“One hundred percent of nothing is less than 50 percent of something,” Hausmann said.
Still, Hausmann and other commissioners recognize the need for school districts to be more involved in decision-making than they had been.
Last month, they agreed to put a representative from both Fulton and Atlanta schools on the nine-person development authority board. But that change won’t happen until 2021.
‘Mindful of every dollar’
In the meantime, Carstarphen’s appointment — to fill an unexpired term — will end this month. And the new rules that call for school system representation prohibit school board officials and employees from serving, so she can’t be reappointed.
“The change isn’t ideal,” Carstarphen said.
While she still has a voice on the board, Carstarphen has sought to amplify it. She has asked for interim Fulton County Schools superintendent Cindy Loe’s input on projects that impact the Fulton district’s tax dollars. Their regular exchanges show their desire for a bigger voice in the abatement process.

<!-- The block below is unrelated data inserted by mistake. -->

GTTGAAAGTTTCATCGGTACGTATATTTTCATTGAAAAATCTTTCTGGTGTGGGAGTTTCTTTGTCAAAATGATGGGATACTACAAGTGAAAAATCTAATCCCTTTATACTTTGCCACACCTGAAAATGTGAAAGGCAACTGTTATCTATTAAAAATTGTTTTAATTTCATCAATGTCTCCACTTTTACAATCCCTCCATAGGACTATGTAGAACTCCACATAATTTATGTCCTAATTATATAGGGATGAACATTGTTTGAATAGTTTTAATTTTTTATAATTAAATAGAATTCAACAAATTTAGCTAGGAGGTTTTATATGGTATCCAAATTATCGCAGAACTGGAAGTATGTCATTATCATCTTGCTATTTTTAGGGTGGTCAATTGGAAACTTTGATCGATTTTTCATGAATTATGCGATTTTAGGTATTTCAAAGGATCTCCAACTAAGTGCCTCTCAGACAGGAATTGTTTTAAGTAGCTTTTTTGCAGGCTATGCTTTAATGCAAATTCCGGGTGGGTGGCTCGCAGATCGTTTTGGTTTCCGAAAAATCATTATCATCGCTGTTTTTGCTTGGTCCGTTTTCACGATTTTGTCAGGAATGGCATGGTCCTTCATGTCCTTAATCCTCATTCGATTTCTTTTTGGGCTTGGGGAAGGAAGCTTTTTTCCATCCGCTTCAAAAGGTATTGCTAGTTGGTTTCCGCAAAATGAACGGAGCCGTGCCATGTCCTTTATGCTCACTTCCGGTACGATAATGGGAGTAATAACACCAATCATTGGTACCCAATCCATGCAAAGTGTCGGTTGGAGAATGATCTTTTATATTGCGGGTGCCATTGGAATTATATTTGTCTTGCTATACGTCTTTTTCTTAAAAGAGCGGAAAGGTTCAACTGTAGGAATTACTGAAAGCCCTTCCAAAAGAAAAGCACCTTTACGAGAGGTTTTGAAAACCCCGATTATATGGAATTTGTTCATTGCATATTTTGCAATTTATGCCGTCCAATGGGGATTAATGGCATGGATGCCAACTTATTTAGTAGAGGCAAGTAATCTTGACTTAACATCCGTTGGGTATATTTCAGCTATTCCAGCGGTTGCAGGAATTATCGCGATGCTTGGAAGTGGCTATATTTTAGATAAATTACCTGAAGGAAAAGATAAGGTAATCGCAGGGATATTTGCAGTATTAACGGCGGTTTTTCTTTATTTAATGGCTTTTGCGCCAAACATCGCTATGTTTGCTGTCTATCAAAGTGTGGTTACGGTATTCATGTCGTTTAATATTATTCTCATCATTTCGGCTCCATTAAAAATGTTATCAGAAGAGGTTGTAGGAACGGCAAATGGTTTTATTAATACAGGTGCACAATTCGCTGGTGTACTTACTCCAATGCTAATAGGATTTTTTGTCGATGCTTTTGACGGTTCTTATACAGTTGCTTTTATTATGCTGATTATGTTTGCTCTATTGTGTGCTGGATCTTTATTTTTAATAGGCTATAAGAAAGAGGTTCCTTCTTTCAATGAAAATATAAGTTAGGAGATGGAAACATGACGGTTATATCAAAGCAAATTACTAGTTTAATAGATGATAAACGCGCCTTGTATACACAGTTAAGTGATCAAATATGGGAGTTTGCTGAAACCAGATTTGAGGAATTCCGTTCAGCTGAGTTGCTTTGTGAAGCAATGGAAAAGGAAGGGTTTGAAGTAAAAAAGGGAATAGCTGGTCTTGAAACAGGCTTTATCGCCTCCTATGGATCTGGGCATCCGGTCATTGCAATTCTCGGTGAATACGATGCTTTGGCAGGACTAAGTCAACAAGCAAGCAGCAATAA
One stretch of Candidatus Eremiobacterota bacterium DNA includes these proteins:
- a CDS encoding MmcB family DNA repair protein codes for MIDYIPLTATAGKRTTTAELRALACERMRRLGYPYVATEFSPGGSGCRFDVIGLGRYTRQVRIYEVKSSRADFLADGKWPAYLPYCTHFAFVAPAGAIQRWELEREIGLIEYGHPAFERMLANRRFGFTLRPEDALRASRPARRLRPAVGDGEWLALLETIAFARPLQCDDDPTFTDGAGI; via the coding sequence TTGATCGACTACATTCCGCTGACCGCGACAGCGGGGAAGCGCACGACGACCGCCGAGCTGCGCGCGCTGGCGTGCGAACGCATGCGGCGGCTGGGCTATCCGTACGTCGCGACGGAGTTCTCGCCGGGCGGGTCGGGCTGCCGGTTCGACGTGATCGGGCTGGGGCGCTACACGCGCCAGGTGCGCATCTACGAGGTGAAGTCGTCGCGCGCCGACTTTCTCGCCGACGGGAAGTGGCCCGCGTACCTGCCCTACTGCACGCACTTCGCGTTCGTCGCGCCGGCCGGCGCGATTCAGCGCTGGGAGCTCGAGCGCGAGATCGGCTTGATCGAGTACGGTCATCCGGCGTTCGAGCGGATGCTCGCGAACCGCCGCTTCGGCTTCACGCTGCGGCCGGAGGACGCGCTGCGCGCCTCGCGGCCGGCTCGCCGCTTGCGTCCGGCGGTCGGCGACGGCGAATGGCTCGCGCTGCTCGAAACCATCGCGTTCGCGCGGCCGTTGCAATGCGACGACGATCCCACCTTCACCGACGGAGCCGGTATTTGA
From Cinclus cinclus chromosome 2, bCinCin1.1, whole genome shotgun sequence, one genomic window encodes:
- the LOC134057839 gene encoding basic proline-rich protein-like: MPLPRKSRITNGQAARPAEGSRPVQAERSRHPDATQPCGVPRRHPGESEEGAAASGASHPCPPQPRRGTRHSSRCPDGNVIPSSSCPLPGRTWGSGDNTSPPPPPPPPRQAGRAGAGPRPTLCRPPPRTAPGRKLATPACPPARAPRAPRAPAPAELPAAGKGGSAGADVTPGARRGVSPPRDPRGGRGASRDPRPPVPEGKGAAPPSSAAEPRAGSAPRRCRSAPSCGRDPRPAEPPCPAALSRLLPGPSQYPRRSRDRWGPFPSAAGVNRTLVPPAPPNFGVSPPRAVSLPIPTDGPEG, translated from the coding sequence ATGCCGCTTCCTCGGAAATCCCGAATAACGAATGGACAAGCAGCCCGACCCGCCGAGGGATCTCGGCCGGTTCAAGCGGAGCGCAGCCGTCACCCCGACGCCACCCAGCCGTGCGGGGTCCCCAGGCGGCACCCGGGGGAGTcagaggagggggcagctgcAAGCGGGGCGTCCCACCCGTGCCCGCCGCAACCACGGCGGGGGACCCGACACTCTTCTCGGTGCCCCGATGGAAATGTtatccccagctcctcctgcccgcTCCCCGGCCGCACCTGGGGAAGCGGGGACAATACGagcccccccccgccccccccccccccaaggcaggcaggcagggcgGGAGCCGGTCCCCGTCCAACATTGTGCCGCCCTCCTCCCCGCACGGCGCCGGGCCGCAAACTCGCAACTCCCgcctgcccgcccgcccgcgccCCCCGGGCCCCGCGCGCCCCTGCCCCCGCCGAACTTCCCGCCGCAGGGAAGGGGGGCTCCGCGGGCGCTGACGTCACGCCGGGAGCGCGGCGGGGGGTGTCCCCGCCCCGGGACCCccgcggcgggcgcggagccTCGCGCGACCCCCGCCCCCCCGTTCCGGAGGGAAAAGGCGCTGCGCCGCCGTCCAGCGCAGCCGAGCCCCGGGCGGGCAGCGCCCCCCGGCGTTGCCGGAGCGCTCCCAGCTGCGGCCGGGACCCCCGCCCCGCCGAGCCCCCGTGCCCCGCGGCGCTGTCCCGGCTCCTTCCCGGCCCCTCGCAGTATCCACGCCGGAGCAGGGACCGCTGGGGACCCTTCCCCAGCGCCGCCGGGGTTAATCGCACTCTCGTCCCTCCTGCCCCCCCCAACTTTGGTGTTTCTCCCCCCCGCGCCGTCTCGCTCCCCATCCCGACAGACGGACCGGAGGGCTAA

In February, Loe wrote to Carstarphen: “As you are aware school districts traditionally have been left out of the loop until the vote has been cast.”
The next month, Loe wrote: “We are mindful that every dollar abated to development incentive represents an immediate dollar taken from our schools and students.”
The emails were obtained by The Atlanta Journal-Constitution through an open-records request.
At the beginning of Carstarphen’s tenure on the development authority board, she voted no to projects as often as she voted for them. She said she’s been able to support more incentive requests recently because of increased communication with Loe about the financial impacts.
Lee Morris, the vice chairman of the Fulton County Commission, appointed Carstarphen to the development authority. He said its multimillion-dollar decisions have huge financial implications and should be scrutinized by those who will be impacted.
“The discussion on these projects now is so much more involved and detailed than it had ever been before,” he said. “It’s really, really important for there to be as much input in these huge public decisions as possible.”